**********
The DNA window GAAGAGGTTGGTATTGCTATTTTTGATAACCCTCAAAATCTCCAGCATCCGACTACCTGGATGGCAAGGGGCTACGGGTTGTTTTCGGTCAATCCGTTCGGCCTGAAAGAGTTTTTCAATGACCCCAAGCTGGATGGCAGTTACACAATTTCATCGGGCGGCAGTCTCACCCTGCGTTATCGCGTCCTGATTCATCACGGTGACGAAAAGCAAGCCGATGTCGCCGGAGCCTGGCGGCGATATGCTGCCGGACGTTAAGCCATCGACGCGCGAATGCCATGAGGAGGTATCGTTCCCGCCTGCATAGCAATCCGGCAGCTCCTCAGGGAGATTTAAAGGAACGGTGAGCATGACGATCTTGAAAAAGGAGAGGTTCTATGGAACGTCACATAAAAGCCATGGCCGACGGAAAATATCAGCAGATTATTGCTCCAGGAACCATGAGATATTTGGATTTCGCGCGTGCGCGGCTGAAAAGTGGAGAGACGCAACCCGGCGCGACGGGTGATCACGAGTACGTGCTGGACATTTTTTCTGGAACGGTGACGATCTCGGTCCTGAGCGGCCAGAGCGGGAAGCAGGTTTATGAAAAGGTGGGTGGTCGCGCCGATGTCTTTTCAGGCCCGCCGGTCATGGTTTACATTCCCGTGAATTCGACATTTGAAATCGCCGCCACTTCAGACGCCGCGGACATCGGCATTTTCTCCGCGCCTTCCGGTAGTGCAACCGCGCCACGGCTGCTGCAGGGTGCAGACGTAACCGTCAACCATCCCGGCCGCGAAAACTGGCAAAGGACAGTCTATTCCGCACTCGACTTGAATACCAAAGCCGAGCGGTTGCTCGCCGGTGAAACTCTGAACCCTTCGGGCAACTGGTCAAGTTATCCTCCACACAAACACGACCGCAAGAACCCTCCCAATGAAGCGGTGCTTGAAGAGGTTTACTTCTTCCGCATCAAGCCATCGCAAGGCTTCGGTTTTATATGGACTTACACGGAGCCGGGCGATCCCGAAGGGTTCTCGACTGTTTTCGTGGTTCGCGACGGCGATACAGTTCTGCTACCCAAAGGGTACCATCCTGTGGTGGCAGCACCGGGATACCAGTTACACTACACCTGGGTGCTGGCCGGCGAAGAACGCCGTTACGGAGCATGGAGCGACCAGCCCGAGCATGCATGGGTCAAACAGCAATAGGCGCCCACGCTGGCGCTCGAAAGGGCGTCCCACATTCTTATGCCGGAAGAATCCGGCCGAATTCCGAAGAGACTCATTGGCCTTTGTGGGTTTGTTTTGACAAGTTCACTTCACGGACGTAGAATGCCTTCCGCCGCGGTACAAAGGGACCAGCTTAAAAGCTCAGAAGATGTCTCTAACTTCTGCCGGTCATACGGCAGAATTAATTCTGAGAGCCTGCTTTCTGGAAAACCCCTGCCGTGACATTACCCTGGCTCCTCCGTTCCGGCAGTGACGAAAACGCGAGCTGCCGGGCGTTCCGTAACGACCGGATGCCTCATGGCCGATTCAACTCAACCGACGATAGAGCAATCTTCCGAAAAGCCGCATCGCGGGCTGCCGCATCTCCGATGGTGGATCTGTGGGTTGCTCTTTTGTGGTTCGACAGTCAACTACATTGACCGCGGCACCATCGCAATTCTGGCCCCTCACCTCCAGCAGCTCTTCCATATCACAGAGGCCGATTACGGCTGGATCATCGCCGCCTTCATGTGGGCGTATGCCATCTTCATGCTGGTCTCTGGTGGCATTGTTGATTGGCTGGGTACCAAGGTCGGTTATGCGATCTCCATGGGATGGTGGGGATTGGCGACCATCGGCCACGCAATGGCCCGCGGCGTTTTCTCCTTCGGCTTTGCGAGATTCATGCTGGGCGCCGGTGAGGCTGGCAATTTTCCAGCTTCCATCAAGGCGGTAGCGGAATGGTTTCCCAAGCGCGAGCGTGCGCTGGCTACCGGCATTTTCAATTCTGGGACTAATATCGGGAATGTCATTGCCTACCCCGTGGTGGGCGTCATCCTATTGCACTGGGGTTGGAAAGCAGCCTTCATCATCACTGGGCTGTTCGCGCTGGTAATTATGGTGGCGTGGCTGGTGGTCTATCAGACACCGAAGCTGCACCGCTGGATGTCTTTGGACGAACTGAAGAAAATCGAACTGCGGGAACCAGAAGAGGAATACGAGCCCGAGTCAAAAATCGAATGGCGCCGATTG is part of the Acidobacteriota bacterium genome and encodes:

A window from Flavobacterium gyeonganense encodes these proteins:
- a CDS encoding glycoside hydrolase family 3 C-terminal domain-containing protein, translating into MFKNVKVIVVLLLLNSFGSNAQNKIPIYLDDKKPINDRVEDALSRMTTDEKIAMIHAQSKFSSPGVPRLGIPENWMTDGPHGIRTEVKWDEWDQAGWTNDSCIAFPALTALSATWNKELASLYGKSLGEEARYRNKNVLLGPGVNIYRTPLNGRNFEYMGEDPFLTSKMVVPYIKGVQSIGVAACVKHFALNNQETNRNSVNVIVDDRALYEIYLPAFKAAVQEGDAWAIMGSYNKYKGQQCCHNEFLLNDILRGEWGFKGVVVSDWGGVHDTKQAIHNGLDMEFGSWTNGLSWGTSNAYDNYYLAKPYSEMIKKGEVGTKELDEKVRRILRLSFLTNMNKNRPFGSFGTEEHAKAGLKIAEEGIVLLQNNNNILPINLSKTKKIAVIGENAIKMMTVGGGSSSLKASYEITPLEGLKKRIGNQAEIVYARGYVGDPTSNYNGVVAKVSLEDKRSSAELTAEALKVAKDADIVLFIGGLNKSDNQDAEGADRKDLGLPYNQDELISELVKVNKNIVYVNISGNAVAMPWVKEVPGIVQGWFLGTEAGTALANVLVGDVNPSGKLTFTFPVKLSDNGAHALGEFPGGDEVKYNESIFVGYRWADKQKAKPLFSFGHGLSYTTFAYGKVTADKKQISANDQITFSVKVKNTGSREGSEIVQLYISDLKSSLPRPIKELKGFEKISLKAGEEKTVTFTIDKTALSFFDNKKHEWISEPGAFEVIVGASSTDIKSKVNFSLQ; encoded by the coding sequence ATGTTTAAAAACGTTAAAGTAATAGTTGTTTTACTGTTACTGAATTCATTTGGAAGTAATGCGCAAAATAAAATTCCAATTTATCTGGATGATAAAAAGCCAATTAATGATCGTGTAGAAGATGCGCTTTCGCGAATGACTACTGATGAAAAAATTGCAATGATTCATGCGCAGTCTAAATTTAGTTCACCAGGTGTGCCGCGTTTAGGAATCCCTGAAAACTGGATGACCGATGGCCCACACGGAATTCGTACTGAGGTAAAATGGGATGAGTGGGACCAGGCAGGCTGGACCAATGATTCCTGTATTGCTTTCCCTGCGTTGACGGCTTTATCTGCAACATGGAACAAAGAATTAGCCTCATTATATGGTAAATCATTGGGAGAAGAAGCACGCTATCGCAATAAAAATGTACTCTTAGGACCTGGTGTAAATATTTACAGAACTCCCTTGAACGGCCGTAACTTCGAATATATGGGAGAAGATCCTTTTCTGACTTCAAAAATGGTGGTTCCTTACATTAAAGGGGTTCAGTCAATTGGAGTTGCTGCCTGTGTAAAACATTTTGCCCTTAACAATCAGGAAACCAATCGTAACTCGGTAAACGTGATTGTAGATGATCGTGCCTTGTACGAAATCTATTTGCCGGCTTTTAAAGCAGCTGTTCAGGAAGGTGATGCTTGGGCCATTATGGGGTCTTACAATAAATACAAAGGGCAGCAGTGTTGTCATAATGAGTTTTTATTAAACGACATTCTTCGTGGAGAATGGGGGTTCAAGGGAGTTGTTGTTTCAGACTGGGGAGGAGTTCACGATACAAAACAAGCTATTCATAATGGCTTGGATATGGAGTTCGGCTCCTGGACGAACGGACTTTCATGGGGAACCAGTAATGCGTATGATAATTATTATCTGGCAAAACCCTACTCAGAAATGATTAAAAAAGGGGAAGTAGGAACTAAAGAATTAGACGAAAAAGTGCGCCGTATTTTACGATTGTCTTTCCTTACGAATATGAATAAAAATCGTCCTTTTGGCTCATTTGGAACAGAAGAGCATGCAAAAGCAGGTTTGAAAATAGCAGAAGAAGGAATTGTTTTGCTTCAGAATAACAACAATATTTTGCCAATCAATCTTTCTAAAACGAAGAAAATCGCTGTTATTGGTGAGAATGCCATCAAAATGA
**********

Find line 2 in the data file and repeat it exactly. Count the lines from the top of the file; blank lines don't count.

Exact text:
A window from Flavobacterium gyeonganense encodes these proteins: